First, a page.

Every year since Franklin Delano Roosevelt signed Social Security into law in 1935, it had taken in more money through payroll taxes than it paid out. That is, until last year.
Social Security has now officially gone cash negative — and that means a nation that borrowed surplus Social Security revenues for decades will have to start paying that money back.
Over the years, Social Security has collected about $2.5 trillion more than it has paid out. Those extra funds have been used to buy special bonds from the U.S. Treasury, building up what's come to be known as the Social Security Trust Fund.
What About That Lockbox?
When George W. Bush first ran for president a little more than a decade ago, he proposed taking a trillion dollars' worth of bonds out of that fund to put into private investments. At a debate with Democrat Al Gore in St. Louis, Bush dismissed concerns that his plan might weaken Social Security.
"Now remember, Social Security revenue exceeds expenses up until 2015," Bush said. "People are going to get paid."
But Gore had a very different proposal: "putting both Social Security and Medicare in an ironclad lockbox, where the politicians can't touch them.
"To me," he said, "that kind of common sense is a family value. Hands off!"
Neither the lockbox nor the private investments ever came to pass. Nor did Bush's prediction that Social Security revenues would outstrip expenses until 2015. At a recent Senate Budget Committee hearing on the nation's economic outlook, Chairman Kent Conrad (D-ND) noted there's been a sea change in Social Security's finances.
"My staff informs me under the new report, Social Security has gone permanently cash negative now. Is that the case?" he asked.
"Yes, that's right," came the response from Congressional Budget Office Director Doug Elmendorf, whose agency prepared the report.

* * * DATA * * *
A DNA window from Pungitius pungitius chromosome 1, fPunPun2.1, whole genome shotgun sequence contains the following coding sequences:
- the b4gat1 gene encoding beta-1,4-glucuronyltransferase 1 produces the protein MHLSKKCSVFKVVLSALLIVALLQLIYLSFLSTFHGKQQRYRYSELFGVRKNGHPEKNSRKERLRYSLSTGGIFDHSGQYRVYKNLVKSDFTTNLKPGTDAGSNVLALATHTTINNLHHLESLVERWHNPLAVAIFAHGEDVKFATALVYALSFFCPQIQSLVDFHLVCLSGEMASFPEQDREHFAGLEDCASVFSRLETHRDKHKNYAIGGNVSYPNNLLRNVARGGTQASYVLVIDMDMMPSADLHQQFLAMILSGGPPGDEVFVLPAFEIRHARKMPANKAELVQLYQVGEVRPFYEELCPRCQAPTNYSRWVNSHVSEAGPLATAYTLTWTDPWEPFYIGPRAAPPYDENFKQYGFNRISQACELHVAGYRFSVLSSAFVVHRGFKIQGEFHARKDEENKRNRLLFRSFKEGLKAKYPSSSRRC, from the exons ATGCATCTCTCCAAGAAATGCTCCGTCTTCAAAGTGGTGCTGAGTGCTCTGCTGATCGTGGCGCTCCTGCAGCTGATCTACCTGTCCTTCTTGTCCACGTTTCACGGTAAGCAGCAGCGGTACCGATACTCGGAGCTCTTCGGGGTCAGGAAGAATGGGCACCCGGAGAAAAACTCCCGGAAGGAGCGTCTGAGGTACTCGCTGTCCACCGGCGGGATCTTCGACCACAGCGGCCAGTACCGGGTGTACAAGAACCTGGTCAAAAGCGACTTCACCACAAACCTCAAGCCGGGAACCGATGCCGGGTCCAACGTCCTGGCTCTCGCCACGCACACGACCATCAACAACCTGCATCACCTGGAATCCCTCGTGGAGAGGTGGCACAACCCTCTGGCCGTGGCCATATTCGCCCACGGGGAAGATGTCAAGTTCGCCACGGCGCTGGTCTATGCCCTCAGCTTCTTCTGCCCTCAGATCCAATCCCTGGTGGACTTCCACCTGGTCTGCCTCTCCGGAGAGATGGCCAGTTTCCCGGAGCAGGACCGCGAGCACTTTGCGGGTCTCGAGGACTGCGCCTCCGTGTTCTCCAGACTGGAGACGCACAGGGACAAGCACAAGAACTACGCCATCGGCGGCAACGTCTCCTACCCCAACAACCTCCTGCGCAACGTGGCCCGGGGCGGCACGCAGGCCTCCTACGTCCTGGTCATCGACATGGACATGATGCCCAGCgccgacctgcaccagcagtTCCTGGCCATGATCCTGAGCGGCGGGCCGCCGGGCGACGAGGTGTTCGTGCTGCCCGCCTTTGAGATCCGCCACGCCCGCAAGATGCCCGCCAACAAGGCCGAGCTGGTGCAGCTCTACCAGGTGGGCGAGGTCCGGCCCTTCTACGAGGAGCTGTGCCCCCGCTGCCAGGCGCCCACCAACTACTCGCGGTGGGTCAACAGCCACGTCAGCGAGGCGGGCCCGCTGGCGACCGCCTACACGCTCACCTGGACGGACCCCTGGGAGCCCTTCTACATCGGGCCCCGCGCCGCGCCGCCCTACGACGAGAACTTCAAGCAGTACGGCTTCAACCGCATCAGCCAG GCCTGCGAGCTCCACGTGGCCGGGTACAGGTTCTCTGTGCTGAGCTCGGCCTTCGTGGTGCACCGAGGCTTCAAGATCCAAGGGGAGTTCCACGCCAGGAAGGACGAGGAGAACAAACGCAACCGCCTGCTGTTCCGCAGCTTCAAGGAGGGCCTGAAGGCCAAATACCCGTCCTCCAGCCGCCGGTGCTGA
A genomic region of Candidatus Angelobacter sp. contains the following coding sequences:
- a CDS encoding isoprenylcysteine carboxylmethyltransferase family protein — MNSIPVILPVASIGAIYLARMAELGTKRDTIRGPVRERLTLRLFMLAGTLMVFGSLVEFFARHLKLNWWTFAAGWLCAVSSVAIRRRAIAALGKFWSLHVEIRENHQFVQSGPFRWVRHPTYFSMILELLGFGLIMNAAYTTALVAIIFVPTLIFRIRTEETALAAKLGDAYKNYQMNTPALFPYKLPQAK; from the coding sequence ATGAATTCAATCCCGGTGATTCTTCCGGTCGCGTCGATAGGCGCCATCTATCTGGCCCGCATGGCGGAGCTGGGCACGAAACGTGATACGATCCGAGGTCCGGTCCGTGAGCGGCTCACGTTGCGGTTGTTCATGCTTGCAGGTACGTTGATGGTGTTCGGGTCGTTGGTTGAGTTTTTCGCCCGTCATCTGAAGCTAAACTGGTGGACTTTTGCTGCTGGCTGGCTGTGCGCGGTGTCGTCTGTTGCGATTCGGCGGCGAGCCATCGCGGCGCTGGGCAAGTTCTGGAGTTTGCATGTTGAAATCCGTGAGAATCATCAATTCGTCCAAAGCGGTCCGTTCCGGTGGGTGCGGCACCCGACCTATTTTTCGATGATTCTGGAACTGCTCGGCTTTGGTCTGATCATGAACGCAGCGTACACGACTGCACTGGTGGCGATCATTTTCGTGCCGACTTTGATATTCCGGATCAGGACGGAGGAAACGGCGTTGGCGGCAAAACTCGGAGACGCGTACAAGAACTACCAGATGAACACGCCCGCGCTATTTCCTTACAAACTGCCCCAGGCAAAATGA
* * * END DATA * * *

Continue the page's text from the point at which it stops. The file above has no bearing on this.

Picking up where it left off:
Conrad added that the time had finally come for the money Social Security has lent the federal government to be paid back.
"How's it going to be paid back? It's going to be paid back by the other general expenditure of the federal government having to be reduced to make way for the payments that we're going to have to make on those bonds," he said.
Time To Revise?
Lawrence Lindsey, who was Bush's chief economic adviser, says the purchase of the bonds came from Social Security revenue, "so you're just paying back something you owe."
But Lindsey readily acknowledges the money that must now be paid back to Social Security has all been spent.
"That's a flaw in the design of the ... fiscal system. I think it points up one of the reasons why you do not want to have the nation's retirement based simply on Social Security," he says.
Republicans say the time has come to revise the Social Security program.
"It's very significant that this year, Social Security has more money going out than coming in," says Lamar Alexander, a member of the Senate GOP leadership team. "And it's very significant that in the next 10 years, Social Security will add a half-trillion dollars to the deficit. Social Security would be a good place to start when dealing with these mandatory entitlement programs that are 57 percent of our budget."
But some prominent Democrats are pushing back:
"Social Security has not contributed one penny to the debt, and as I've said before, people should leave Social Security alone," Senate Majority Leader Harry Reid said earlier this month. "I will do everything that I can in throwing my legislative body in front of any efforts to weaken Social Security."
Politics' Third Rail
Republicans, for their part, say Democrats should make the first move on Social Security. Senate Minority Leader Mitch McConnell is waiting for President Obama to make that move.
"There will be no entitlement reform without presidential leadership, and to the extent that the president is willing to join with us, and discuss how we deal with these long-term unfunded liabilities, I think virtually every Republican is ready to have that discussion," McConnell said.
McConnell's deference to the president is hardly surprising. It's not for nothing that Social Security is known as politics' third rail — touching it can prove politically perilous.
But with the program now operationally in the red, with a new wave of baby boomers retiring and living longer, and with revenues reduced even further by high unemployment and a payroll tax cut, there are few who think Social Security is not more vulnerable today than it's ever been.